I and me are often used incorrectly by second language learners. A different word is used depending on whether or not the person is the subject or object of the sentence. The subject is the thing doing the action, the object receives the action.
This language problem is leftover from ancient English (Anglo Saxon). Long ago English words were all this way, with different words used depending on whether or not the thing is the subject or object of the sentence. It would have been much more difficult to learn the original barbaric English. In ancient history as people learned English as a second language they simplified it. The result is modern English.
Use I, along with words (other pronouns) such as he, she, you, we and they, when the word is doing the action (is the subject) in the sentence.
I am late.
She went to school.
They waited for the MTR.
Tom and I are going to eat dim sum.
In the last example I and the name Tom, both do the action. So in these types of sentences you need to use I rather than me.
Use me, along with words (other pronouns) such as us, him, her, you, and them, when the word is receiving the action (is the object) in the sentence.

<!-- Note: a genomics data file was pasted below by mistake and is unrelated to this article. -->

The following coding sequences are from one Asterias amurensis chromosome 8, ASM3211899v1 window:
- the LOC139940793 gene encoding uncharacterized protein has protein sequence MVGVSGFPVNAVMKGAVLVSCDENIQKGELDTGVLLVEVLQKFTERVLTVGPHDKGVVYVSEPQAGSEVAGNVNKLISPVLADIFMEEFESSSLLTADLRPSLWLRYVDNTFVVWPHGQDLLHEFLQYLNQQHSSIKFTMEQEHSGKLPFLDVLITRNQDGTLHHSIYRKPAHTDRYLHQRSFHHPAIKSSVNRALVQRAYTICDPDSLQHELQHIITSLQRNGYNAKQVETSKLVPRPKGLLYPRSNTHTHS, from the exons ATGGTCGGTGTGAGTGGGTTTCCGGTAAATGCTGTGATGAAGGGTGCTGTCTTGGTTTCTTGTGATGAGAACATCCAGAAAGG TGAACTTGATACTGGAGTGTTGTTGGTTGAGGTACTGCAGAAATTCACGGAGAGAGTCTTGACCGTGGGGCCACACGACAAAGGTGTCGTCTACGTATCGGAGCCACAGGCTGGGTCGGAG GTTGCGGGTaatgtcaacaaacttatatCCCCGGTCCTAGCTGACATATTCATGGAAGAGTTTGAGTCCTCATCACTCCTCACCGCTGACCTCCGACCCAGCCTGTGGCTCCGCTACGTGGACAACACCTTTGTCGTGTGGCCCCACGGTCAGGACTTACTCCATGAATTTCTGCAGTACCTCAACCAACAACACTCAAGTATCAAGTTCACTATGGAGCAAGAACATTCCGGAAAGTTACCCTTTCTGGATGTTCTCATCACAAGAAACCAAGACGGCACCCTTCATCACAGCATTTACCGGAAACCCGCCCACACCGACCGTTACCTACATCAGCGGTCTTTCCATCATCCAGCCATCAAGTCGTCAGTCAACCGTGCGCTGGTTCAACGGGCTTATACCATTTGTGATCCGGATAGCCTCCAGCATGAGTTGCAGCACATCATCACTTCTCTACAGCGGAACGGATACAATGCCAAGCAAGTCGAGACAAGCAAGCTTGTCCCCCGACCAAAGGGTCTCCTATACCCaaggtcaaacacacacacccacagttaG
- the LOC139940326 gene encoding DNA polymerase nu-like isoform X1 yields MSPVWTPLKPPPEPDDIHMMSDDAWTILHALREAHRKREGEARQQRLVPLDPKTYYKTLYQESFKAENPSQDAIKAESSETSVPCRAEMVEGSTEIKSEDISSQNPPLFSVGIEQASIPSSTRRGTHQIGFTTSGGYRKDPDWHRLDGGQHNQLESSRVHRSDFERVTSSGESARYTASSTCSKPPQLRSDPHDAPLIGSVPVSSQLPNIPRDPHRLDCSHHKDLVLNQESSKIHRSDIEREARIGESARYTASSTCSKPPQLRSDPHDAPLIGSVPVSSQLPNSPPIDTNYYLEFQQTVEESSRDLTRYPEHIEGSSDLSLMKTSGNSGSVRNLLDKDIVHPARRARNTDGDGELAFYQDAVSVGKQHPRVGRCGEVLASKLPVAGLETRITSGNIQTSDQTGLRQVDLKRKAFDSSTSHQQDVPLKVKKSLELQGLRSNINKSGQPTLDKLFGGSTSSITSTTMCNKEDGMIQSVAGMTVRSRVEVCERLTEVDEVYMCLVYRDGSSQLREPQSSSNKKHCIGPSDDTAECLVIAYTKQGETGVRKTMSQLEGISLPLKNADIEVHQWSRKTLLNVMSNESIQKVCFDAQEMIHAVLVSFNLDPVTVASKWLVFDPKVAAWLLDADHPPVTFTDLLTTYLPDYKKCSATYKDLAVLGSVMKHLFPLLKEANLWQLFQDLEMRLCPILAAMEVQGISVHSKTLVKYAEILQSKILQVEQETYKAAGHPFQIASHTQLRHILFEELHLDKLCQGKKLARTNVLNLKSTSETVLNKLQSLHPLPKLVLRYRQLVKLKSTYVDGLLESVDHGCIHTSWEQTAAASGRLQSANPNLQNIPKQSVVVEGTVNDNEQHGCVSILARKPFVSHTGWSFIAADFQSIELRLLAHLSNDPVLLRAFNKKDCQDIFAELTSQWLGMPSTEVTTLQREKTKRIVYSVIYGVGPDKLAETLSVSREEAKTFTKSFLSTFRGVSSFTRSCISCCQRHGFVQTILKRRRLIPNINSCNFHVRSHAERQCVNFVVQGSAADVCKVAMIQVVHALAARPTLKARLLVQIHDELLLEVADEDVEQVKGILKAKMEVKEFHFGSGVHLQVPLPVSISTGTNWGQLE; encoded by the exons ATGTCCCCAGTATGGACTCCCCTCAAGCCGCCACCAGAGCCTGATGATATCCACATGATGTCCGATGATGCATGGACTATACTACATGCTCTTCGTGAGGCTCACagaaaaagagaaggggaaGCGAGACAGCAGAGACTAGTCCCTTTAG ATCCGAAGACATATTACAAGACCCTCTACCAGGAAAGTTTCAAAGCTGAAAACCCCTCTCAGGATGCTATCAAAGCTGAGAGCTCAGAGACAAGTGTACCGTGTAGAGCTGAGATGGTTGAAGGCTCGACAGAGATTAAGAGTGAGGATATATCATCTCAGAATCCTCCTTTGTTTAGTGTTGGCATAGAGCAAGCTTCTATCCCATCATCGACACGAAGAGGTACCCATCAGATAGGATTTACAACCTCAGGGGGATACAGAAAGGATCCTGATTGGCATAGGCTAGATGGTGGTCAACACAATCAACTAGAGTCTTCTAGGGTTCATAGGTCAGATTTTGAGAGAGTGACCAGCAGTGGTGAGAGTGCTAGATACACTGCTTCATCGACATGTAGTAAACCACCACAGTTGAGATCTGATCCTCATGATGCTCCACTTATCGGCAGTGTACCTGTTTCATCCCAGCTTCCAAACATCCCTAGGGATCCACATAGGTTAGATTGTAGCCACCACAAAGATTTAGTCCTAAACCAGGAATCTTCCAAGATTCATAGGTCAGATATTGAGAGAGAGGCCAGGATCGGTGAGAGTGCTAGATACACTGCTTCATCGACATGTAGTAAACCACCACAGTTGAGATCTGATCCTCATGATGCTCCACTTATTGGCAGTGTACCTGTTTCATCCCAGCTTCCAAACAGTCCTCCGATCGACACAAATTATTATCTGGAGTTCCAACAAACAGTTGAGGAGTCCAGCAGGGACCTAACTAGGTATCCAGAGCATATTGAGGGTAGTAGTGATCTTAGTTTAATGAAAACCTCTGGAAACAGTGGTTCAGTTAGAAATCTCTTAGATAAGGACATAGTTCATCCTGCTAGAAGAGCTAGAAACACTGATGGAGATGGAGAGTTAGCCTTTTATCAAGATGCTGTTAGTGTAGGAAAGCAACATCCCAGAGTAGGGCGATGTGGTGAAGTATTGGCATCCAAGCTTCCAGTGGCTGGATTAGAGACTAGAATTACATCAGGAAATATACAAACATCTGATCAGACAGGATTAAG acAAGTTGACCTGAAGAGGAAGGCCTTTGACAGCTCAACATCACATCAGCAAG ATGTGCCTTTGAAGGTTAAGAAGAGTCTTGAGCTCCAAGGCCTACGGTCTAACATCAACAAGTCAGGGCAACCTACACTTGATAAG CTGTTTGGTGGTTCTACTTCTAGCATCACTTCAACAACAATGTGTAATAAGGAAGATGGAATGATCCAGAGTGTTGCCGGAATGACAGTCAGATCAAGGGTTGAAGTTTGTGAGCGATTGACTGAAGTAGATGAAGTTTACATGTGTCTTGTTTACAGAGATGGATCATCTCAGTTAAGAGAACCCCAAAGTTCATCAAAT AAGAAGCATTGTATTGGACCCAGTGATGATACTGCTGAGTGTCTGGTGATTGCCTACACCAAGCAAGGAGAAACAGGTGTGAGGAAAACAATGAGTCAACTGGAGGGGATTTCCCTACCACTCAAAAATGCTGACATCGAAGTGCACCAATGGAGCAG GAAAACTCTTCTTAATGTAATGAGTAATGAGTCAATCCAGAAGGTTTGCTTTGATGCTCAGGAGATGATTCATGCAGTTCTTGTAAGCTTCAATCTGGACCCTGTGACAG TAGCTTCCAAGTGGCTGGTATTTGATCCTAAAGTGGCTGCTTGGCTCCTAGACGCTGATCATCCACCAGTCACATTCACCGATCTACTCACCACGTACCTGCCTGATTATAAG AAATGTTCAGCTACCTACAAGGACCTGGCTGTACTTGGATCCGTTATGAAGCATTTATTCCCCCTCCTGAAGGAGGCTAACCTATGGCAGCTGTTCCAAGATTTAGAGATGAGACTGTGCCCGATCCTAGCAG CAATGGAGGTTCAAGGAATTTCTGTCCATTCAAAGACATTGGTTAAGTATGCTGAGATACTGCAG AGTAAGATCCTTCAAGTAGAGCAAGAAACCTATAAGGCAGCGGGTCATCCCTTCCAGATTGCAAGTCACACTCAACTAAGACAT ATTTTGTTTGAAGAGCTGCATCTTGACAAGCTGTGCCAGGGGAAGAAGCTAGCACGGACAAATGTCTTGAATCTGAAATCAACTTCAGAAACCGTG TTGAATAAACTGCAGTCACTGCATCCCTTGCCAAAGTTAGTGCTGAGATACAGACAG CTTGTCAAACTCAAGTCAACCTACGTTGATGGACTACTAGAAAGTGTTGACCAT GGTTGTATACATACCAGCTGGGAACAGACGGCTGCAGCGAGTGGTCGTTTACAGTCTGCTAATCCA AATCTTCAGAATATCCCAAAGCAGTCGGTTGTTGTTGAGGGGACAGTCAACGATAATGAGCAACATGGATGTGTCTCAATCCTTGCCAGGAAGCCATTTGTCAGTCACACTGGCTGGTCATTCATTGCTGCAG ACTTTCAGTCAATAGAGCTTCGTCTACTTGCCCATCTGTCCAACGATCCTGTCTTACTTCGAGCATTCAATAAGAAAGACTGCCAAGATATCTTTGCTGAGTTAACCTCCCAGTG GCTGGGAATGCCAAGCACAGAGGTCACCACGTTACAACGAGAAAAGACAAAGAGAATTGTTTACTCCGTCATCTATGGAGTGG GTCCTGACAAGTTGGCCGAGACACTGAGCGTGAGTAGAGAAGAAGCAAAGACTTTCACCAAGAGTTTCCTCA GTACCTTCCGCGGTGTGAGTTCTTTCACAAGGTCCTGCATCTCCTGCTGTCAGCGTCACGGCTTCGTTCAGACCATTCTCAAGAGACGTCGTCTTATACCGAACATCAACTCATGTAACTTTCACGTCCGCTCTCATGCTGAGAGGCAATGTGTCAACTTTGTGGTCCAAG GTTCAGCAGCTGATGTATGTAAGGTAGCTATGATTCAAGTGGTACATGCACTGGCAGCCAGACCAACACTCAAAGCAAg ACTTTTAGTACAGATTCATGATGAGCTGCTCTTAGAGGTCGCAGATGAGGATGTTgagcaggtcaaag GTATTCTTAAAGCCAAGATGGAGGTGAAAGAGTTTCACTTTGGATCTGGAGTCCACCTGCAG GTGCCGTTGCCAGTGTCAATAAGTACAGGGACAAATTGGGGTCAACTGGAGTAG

Jane kicked you.
Tom drove them to the park.
Mary thanked him for helping her study.
The taxi drove Mark and me to the wrong place.
In the last example, the word me, use together with the name Mark, both receive the action. So in these types of sentences you need to use me rather than I.
People often have trouble when the sentence uses "Mark and me" or "Tom and I". You can make understanding easier if you imagine the sentence with only I or me. Then compare it to the examples.
(Remember that John and I=we, John and me=us)
The word you is the only one used both as the subject and object. Some strange things happened to this word and we will cover that next week.